It was Tony's recommendation that encouraged me to read Amélie Nothomb, a Belgian writer who writes in French. I was impressed by Fear and Trembling, one of her autobiographical novellas and decided to try another of her novellas. This one edged out of my comfort zone and then lurched farther from it, but I made it through.
A retirement age couple who by the way had been married since they were children (what?) move to the countryside so they can have the peace, quiet and isolation they have always wanted. After a week of happiness in their house, the one nearby neighbor arrives at their house at 4:00 and stays until 6:00, answering questions with a single word, looking very angry at every turn. When it occurs again each night, there is much trying to understand what is happening, plotting to foil him, and soul-searching. The narrator (Emile, the husband) is unable to turn away the neighbor, and though Emile is rude, he cannot keep him away.
I learned many things about myself. For example, I hadn't realized that I was a coward. In the forty years of teaching at the high school, I had never had to deal with the slightest commotion. The students respected me. I suppose that I benefited from a certain authority natural to teachers. But I had been wrong to deduce that I was one of the strong. In truth, I was one of the civilized in their company, I was entirely at ease. It had sufficed for me to find myself confronted with a brutish lout to see the limits of my power.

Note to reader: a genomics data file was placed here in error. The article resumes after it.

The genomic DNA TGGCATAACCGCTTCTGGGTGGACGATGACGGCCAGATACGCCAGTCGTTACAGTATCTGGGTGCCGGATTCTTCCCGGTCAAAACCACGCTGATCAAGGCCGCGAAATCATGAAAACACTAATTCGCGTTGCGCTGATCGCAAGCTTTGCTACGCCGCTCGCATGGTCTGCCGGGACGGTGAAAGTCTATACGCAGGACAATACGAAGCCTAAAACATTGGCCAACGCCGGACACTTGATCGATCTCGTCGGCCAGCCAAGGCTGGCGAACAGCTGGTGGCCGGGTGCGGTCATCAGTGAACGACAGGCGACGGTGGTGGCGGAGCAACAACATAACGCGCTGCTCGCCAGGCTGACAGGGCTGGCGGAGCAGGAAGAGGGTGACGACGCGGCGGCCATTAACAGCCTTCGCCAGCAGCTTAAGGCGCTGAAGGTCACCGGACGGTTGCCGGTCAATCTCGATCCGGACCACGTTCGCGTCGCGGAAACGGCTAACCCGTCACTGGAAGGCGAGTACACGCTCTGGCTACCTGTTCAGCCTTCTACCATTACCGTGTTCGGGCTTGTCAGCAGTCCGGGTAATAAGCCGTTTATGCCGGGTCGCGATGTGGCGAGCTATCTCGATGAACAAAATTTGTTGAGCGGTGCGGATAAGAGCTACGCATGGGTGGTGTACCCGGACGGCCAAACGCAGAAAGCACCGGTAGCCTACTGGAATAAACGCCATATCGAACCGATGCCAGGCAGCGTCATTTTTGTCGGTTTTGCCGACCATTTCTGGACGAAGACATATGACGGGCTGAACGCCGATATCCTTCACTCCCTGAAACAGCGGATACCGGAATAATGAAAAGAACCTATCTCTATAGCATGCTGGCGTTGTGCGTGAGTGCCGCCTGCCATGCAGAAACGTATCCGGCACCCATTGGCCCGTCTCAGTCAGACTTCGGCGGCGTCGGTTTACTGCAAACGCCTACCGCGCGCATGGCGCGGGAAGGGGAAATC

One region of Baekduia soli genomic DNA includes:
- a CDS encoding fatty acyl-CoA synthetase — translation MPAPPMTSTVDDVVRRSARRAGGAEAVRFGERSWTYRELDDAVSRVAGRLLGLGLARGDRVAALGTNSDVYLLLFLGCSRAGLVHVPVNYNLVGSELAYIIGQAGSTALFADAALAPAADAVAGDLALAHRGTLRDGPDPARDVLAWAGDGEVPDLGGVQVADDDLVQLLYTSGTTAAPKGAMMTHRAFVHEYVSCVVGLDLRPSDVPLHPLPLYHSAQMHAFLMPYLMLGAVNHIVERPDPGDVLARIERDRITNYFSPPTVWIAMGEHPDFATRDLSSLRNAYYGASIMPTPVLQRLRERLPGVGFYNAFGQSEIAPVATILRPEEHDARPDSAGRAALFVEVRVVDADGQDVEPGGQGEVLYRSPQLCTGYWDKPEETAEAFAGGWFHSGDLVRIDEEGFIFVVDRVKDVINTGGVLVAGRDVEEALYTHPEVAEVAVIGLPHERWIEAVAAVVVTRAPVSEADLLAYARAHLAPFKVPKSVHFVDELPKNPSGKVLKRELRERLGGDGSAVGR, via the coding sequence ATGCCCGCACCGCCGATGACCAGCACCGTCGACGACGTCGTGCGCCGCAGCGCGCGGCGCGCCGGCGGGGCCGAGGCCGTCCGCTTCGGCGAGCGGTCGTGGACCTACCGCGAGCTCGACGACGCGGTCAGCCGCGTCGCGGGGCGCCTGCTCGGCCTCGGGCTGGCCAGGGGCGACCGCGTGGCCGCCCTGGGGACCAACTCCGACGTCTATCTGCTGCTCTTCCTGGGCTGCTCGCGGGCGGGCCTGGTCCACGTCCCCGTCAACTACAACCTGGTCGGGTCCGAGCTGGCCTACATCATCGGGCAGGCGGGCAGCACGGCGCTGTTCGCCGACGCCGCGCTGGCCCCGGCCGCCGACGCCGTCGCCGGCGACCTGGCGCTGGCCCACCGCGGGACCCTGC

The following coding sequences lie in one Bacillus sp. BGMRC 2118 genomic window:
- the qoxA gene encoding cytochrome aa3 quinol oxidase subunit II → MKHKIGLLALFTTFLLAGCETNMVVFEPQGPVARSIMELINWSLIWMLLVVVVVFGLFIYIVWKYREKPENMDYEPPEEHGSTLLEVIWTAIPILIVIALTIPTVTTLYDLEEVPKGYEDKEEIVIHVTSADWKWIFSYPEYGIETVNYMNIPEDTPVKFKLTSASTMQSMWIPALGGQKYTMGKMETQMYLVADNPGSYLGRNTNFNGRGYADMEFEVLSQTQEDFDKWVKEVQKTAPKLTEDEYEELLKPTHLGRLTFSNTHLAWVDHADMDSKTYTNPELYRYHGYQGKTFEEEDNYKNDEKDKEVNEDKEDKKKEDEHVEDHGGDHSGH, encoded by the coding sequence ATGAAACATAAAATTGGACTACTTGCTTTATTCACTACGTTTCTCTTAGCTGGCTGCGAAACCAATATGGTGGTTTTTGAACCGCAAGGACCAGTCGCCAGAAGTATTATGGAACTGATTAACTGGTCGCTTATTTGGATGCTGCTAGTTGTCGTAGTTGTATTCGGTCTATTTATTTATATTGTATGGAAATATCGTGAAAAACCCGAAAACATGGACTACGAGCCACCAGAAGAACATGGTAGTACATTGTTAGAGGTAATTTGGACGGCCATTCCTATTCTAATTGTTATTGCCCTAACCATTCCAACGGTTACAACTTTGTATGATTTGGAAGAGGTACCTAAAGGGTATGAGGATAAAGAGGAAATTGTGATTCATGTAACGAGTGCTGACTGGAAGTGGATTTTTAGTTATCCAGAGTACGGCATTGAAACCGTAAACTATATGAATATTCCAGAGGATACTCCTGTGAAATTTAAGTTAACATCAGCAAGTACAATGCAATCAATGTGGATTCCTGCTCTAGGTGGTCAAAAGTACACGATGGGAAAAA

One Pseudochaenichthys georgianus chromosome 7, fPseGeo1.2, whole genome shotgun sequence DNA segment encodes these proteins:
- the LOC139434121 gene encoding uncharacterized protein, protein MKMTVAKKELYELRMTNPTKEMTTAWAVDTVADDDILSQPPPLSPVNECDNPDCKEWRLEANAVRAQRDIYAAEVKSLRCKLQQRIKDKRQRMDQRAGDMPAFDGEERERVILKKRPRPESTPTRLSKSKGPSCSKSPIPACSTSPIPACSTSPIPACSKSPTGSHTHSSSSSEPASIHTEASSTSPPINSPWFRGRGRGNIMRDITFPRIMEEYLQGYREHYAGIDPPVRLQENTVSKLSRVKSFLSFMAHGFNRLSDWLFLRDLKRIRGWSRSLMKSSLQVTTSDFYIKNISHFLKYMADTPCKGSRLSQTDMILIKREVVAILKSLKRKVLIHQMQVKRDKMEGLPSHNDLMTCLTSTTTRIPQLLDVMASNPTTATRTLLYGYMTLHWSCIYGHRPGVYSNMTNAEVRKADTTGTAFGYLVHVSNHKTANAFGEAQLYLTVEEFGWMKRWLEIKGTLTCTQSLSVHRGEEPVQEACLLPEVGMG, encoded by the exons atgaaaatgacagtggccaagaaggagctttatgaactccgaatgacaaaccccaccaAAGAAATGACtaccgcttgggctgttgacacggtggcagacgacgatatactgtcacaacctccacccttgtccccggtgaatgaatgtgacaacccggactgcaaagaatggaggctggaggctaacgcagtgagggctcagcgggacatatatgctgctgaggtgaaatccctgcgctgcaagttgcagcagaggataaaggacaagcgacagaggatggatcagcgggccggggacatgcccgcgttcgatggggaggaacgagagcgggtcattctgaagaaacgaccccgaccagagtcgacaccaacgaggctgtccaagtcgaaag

The narrator and his wife Juliette decide to invite the neighbor and his wife for dinner and we meet the enormous woman the narrator calls the cyst. Further description includes "tentacles," "muffled grunts," "octopus." So now we are edging out of my comfort zone and I am, like the narrator, more and more uneasy. The lurch comes later after the neighbor tries to commit suicide, is saved by Emile, an act which Emile regrets. Emile then smothers the neighbor with a pillow and he believes this act was welcomed by the neighbor. He describes his wife's reaction to the news of the neighbor's death:
Thanks to her ignorance, she considers the death of our neighbor to be a good thing: she would finally be able to care for Bernadette. The Bernardin home became bright, clean and airy. Every day my wife spends at least two hours with the cyst. She brings her cooked meals, flowers, and picture books. She often invites me to accompany her; I refuse, because the idea of witnessing Bernadette's bath sends chills down my spine.
The book ends with the sentence: "I no longer know anything about myself."
The writing is bright and clear with touch of distance and humor that makes you think of a friend telling a good story.
Amélie Nothomb, The Stranger Next Door, Henry Holt and Company, 1995, 152 pages. Available at the UVa and public libraries, and from Amazon.